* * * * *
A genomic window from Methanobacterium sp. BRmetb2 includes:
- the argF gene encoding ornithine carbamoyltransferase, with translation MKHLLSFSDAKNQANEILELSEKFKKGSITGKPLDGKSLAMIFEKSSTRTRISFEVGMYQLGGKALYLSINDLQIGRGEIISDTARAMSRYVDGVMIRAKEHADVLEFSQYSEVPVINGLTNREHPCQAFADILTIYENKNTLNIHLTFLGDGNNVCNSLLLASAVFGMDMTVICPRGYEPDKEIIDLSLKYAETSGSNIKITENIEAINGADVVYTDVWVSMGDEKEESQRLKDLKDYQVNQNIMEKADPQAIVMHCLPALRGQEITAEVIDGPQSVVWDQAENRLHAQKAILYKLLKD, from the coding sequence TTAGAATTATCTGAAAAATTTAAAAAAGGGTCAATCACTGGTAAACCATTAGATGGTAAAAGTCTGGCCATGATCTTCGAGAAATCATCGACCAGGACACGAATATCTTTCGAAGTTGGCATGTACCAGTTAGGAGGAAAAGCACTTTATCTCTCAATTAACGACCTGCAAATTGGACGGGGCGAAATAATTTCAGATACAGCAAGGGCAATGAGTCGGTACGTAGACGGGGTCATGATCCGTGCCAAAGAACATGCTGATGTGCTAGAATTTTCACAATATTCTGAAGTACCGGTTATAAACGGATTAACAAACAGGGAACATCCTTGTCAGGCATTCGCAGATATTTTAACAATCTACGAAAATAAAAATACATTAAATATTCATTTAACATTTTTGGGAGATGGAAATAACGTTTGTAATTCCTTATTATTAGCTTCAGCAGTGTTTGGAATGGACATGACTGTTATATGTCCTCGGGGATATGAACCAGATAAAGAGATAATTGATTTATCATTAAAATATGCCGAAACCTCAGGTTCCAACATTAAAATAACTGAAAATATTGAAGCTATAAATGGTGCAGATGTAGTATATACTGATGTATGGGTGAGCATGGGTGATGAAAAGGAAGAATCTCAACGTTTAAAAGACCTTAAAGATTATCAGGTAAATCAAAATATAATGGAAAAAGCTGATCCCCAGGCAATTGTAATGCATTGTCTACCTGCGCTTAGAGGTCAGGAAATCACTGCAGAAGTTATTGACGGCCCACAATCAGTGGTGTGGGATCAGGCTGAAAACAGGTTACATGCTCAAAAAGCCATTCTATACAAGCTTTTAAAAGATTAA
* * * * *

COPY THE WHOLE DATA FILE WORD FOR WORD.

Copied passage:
A genomic window from Methanobacterium sp. BRmetb2 includes:
- the argF gene encoding ornithine carbamoyltransferase, with translation MKHLLSFSDAKNQANEILELSEKFKKGSITGKPLDGKSLAMIFEKSSTRTRISFEVGMYQLGGKALYLSINDLQIGRGEIISDTARAMSRYVDGVMIRAKEHADVLEFSQYSEVPVINGLTNREHPCQAFADILTIYENKNTLNIHLTFLGDGNNVCNSLLLASAVFGMDMTVICPRGYEPDKEIIDLSLKYAETSGSNIKITENIEAINGADVVYTDVWVSMGDEKEESQRLKDLKDYQVNQNIMEKADPQAIVMHCLPALRGQEITAEVIDGPQSVVWDQAENRLHAQKAILYKLLKD, from the coding sequence TTAGAATTATCTGAAAAATTTAAAAAAGGGTCAATCACTGGTAAACCATTAGATGGTAAAAGTCTGGCCATGATCTTCGAGAAATCATCGACCAGGACACGAATATCTTTCGAAGTTGGCATGTACCAGTTAGGAGGAAAAGCACTTTATCTCTCAATTAACGACCTGCAAATTGGACGGGGCGAAATAATTTCAGATACAGCAAGGGCAATGAGTCGGTACGTAGACGGGGTCATGATCCGTGCCAAAGAACATGCTGATGTGCTAGAATTTTCACAATATTCTGAAGTACCGGTTATAAACGGATTAACAAACAGGGAACATCCTTGTCAGGCATTCGCAGATATTTTAACAATCTACGAAAATAAAAATACATTAAATATTCATTTAACATTTTTGGGAGATGGAAATAACGTTTGTAATTCCTTATTATTAGCTTCAGCAGTGTTTGGAATGGACATGACTGTTATATGTCCTCGGGGATATGAACCAGATAAAGAGATAATTGATTTATCATTAAAATATGCCGAAACCTCAGGTTCCAACATTAAAATAACTGAAAATATTGAAGCTATAAATGGTGCAGATGTAGTATATACTGATGTATGGGTGAGCATGGGTGATGAAAAGGAAGAATCTCAACGTTTAAAAGACCTTAAAGATTATCAGGTAAATCAAAATATAATGGAAAAAGCTGATCCCCAGGCAATTGTAATGCATTGTCTACCTGCGCTTAGAGGTCAGGAAATCACTGCAGAAGTTATTGACGGCCCACAATCAGTGGTGTGGGATCAGGCTGAAAACAGGTTACATGCTCAAAAAGCCATTCTATACAAGCTTTTAAAAGATTAA